Where am I: The Eastern Seaboard of the US. The reforming that's gone on has made the old cities spill into each other as a way to handle population increase without destroying too much to appease the environmental whiners. Not that we need plants for oxygen any more, but they have become a semi-powerful lobby among the Progenitors.

Why are you so mean: Because I can be. We did this without you. We won without you. And now you come running back to Earth hoping to share in the bounty. I hope you love feeling like a second-class citizen, because you fucking deserve it, you pathetic deserter.

What do I need to survive: Headware. Implant tech that will bring your brains up to speed with the rest of the world. Aside from that, we have genome plugins in case you don't like your body any more. We have seeded informational nanotech that interfaces with the headware bringing you your choice of media and making sure you never get sick of any standard diseases or anything like that. The upgrades to cut out the adverts cost and cost bad so get a fucking job.

* * *

"Well..." Alex sighed, sitting on a console.

"Damn. What kind of world is this? Is it even in the expert system?"

"Unlikely. We estrapolated without knowing the breakthroughs. Sounds like serious genetic augmentation and some fundamental nanotech creation engines that people thought were interesting before I left. We're looking at a panopticon of some kind, but the advances came too fast for us."

"I need a fucking coffee. And a smoke." Jerry slumped against the wall. The wish-fulfilment of the Habitat was a hard habit to break.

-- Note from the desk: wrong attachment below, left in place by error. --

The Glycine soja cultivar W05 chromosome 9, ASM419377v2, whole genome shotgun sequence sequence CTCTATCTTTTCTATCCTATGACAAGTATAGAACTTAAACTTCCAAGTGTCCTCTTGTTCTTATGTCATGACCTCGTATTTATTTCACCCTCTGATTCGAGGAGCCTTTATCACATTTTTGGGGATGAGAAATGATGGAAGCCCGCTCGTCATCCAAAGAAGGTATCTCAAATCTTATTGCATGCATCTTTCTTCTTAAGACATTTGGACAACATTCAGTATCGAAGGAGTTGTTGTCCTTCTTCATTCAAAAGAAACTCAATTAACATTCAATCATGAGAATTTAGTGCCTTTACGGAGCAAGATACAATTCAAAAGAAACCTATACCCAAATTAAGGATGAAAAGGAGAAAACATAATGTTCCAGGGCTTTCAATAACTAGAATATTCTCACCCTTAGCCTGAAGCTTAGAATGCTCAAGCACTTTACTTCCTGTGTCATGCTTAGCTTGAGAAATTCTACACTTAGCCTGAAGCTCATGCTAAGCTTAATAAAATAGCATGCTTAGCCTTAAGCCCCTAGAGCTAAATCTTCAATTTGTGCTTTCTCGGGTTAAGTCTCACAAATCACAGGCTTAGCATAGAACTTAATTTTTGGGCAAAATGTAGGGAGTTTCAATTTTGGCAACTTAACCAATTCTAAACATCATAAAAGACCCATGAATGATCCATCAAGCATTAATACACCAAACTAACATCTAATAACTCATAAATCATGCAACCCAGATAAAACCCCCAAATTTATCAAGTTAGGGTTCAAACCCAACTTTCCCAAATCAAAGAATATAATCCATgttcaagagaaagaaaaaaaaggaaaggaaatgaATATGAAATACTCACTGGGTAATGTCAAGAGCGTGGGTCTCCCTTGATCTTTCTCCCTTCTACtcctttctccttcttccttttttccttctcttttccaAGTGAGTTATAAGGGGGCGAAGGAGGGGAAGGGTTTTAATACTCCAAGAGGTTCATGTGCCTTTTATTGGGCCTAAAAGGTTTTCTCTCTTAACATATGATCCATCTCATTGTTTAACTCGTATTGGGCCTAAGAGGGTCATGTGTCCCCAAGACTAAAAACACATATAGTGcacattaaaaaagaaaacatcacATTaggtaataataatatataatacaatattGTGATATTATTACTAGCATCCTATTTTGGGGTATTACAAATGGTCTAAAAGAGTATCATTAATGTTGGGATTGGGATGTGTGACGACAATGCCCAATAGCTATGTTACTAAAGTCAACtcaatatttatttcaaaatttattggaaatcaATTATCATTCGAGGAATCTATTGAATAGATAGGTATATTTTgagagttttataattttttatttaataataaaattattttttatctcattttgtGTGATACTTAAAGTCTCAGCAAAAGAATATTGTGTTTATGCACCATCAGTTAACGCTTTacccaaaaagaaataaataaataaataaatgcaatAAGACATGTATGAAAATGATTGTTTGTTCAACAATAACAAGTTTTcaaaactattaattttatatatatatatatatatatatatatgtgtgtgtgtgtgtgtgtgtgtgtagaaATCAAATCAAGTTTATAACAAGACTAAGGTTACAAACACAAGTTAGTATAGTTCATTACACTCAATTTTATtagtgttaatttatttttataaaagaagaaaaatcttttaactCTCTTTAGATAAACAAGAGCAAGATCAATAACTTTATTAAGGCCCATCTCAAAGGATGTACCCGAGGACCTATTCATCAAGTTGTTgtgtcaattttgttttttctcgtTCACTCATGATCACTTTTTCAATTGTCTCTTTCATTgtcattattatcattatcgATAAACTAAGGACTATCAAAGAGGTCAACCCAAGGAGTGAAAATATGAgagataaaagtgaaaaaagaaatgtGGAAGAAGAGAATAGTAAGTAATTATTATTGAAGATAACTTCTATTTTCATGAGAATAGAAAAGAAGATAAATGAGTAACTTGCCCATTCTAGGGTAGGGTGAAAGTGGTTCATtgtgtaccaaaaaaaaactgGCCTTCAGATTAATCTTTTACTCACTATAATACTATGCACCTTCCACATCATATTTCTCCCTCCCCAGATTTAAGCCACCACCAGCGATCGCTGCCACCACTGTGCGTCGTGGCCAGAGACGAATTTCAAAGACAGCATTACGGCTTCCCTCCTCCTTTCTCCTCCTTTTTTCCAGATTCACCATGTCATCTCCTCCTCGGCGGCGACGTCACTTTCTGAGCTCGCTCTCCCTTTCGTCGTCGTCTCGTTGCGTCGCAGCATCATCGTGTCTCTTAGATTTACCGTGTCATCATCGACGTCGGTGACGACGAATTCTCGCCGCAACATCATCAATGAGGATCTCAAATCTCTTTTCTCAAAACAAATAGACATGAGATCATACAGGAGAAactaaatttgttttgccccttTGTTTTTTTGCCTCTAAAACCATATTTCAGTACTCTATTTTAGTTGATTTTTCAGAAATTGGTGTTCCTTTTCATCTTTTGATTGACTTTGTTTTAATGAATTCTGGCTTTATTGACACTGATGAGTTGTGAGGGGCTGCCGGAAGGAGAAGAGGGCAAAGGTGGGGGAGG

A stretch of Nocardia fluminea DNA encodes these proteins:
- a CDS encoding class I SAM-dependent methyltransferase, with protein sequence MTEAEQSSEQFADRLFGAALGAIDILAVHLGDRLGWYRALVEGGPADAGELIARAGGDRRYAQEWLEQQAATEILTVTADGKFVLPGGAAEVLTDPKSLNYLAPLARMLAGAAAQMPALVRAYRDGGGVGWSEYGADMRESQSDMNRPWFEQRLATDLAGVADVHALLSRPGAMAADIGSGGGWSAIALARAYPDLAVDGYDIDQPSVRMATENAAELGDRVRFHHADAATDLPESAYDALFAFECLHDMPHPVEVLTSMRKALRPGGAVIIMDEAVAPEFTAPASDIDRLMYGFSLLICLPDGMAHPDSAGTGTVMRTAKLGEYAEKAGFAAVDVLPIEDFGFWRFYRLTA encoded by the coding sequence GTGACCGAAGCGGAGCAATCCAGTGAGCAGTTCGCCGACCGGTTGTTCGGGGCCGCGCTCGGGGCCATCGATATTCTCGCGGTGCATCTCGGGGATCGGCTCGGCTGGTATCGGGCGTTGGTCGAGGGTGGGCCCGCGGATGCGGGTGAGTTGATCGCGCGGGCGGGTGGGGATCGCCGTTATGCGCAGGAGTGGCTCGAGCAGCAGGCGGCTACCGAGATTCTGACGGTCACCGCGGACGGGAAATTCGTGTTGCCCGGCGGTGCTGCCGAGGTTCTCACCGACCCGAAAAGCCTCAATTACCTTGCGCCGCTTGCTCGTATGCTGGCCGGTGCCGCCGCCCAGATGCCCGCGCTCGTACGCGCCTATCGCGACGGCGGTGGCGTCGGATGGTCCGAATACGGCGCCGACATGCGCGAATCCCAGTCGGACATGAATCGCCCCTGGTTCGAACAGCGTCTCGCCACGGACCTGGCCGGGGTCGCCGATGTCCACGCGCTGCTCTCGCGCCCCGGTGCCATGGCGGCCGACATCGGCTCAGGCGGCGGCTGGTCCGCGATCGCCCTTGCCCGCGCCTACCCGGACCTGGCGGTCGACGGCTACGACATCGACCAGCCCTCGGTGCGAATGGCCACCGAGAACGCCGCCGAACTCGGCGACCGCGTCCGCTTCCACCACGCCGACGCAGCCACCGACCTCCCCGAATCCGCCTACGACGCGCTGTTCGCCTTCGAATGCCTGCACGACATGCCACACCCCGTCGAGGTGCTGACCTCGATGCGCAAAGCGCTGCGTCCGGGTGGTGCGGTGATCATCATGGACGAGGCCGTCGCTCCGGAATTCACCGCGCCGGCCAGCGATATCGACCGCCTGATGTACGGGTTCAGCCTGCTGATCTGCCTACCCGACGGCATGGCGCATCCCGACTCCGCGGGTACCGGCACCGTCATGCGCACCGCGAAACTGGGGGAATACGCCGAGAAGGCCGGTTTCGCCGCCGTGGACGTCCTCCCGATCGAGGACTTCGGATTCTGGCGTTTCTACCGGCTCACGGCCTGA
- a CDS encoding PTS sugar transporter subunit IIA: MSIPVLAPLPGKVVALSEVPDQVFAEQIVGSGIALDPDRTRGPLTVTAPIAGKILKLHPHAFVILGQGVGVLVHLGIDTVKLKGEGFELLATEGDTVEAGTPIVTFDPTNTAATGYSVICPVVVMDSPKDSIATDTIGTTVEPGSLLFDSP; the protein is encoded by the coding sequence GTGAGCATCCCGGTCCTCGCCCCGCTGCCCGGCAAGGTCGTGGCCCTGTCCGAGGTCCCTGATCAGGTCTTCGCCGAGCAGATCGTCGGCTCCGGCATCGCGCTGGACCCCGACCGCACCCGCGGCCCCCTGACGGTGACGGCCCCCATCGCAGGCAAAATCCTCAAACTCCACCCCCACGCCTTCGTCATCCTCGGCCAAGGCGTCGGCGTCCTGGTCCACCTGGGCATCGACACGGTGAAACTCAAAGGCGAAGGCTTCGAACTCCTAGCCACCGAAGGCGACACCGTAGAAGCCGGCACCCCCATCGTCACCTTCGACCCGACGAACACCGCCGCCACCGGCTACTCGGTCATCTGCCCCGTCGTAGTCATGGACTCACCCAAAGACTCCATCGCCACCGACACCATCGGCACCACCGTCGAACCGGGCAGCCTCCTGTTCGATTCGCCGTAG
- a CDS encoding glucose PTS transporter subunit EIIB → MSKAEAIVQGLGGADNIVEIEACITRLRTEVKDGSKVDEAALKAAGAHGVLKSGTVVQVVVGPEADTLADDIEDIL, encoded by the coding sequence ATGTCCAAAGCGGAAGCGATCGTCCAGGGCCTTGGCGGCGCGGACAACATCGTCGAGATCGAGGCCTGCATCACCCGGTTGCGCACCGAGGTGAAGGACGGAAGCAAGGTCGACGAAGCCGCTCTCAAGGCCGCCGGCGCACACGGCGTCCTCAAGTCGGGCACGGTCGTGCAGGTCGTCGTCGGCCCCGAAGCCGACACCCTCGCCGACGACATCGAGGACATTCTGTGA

"We should find something like. And update our physical headware while we're at it."

"How? We're ex-Reality Deviants&mdahsh; I mean, Rogue Specialists. Not a good thing to have on the resume here."

"We can claim we were late transfers to the Cop who have been experimenting with not integrating into the monoculture."

"I knew I recruited you for a reason. Coffee and a cigarette and access to the infosphere."

They headed for the reactive-glass doors, which melted into nothing at their approach.

The streets were confusing. Nothing like the Boston that they had left, these had some features missing — including most visual cues. Traffic flew past on the single-level conveyance route, a mess of cars emitting synthetic smog and bike couriers nipping between the four-wheeled monsters. There was nowhere for pedestrians as far as Alex and Jerry could tell. In the end, they crossed at what seemed to be a stop-light as Jerry verbally abused the drivers they were moving in front of and sometimes climbing over.

A few streets away a delineated sidewalk filled with people greeted them. The fashions were bizarre and eclectic, so that even five-year-retro was able to pass without comment. A group of people marvelled at some kind of invisible projection that neither Habitat resident's headware could pick up on. A man in the street stood, recording. Listening to the city so others could experience his life for a small subscription every week.

The headware upgrades were available off the shelf. Their excuse went over well enough, the lack of modern slang adding to the authenticity of their cover story. Rather than an invasive surgical procedure, they were offered a number of options. Alex chose a small black tablet, Jerry opting for inhaling the nanotech from a pseudocigarette.

From there the coffee shops were easy to find, navigational memes coming as standard. The corporation intelligence forked and personally offered them a variety of blends that neither had heard of, before begrudgingly admitting that it did indeed offer espresso by the cup or pint. Everywhere they looked advertising and media flung itself down their optical nerves, subsonics tried to implant an impulse to consume, meme-viruses told them Starbucks customers were 88% less likely to die of weaponised Ebola-3 than customers of their current franchise.

"Where do we go from here, Jerry? This is so... weird." Alex had been searching for a word that conveyed her astonishment with the world, but there wasn't anything.